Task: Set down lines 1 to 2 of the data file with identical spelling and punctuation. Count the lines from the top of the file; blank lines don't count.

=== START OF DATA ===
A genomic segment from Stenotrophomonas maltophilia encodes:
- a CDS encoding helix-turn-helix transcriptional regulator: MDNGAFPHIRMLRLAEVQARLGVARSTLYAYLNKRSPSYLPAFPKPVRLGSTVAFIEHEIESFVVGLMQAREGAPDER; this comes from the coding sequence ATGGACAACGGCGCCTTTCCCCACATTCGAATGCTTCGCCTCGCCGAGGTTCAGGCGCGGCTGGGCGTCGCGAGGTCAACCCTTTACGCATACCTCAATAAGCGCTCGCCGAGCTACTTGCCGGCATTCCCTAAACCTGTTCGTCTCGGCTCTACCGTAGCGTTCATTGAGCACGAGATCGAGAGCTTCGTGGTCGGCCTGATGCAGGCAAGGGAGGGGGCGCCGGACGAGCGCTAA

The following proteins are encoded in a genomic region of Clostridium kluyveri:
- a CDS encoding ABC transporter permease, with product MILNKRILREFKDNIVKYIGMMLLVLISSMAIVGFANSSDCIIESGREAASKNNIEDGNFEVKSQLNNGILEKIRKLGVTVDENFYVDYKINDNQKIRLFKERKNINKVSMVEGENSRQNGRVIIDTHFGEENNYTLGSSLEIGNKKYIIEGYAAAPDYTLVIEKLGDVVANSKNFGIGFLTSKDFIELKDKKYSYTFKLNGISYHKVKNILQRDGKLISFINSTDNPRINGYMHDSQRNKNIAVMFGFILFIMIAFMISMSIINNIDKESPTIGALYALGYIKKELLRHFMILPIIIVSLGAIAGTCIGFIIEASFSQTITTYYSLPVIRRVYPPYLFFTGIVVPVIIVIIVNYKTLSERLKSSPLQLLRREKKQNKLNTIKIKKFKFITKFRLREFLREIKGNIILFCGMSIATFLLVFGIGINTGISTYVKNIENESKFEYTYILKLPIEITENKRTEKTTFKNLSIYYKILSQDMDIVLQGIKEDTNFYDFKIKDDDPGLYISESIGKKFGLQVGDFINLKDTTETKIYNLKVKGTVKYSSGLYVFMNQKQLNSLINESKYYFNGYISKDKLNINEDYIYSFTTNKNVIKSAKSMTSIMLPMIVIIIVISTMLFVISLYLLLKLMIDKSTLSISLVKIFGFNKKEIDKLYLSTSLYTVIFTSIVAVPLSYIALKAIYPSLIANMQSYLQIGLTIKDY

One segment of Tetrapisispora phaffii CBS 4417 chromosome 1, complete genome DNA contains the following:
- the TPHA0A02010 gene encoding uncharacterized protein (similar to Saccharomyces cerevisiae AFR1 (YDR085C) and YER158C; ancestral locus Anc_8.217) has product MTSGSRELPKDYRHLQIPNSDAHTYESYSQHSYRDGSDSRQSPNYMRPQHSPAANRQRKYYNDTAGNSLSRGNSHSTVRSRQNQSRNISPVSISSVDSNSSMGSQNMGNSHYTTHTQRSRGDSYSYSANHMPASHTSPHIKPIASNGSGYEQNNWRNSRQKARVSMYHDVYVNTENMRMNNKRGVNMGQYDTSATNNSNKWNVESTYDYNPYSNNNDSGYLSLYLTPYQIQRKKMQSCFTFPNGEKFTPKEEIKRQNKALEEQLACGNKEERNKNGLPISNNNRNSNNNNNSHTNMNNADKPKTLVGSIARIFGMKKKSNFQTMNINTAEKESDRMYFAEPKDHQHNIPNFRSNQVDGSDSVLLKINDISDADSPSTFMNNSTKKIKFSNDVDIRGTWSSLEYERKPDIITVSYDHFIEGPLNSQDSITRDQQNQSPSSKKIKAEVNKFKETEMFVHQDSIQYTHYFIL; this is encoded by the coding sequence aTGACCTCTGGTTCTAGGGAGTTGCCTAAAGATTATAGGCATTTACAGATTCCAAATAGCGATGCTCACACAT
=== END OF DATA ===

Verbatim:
A genomic segment from Stenotrophomonas maltophilia encodes:
- a CDS encoding helix-turn-helix transcriptional regulator: MDNGAFPHIRMLRLAEVQARLGVARSTLYAYLNKRSPSYLPAFPKPVRLGSTVAFIEHEIESFVVGLMQAREGAPDER; this comes from the coding sequence ATGGACAACGGCGCCTTTCCCCACATTCGAATGCTTCGCCTCGCCGAGGTTCAGGCGCGGCTGGGCGTCGCGAGGTCAACCCTTTACGCATACCTCAATAAGCGCTCGCCGAGCTACTTGCCGGCATTCCCTAAACCTGTTCGTCTCGGCTCTACCGTAGCGTTCATTGAGCACGAGATCGAGAGCTTCGTGGTCGGCCTGATGCAGGCAAGGGAGGGGGCGCCGGACGAGCGCTAA